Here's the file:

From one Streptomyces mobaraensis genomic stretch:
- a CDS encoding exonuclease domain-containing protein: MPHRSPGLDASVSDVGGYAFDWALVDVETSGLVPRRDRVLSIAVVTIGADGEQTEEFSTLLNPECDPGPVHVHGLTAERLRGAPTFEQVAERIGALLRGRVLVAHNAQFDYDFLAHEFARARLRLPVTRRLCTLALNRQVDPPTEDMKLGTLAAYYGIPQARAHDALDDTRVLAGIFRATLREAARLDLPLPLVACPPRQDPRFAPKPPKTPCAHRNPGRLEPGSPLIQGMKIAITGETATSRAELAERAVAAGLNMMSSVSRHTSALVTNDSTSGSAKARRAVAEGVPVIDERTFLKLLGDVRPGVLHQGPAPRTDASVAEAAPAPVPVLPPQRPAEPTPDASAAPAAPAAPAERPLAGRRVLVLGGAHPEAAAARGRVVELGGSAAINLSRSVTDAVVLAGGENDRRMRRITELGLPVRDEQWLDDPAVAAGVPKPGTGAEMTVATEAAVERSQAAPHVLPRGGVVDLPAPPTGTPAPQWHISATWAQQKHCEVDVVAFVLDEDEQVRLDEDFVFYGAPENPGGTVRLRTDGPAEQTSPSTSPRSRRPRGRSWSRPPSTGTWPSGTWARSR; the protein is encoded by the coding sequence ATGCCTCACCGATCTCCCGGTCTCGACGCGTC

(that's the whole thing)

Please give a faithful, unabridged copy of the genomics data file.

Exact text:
From one Streptomyces mobaraensis genomic stretch:
- a CDS encoding exonuclease domain-containing protein: MPHRSPGLDASVSDVGGYAFDWALVDVETSGLVPRRDRVLSIAVVTIGADGEQTEEFSTLLNPECDPGPVHVHGLTAERLRGAPTFEQVAERIGALLRGRVLVAHNAQFDYDFLAHEFARARLRLPVTRRLCTLALNRQVDPPTEDMKLGTLAAYYGIPQARAHDALDDTRVLAGIFRATLREAARLDLPLPLVACPPRQDPRFAPKPPKTPCAHRNPGRLEPGSPLIQGMKIAITGETATSRAELAERAVAAGLNMMSSVSRHTSALVTNDSTSGSAKARRAVAEGVPVIDERTFLKLLGDVRPGVLHQGPAPRTDASVAEAAPAPVPVLPPQRPAEPTPDASAAPAAPAAPAERPLAGRRVLVLGGAHPEAAAARGRVVELGGSAAINLSRSVTDAVVLAGGENDRRMRRITELGLPVRDEQWLDDPAVAAGVPKPGTGAEMTVATEAAVERSQAAPHVLPRGGVVDLPAPPTGTPAPQWHISATWAQQKHCEVDVVAFVLDEDEQVRLDEDFVFYGAPENPGGTVRLRTDGPAEQTSPSTSPRSRRPRGRSWSRPPSTGTWPSGTWARSR; the protein is encoded by the coding sequence ATGCCTCACCGATCTCCCGGTCTCGACGCGTC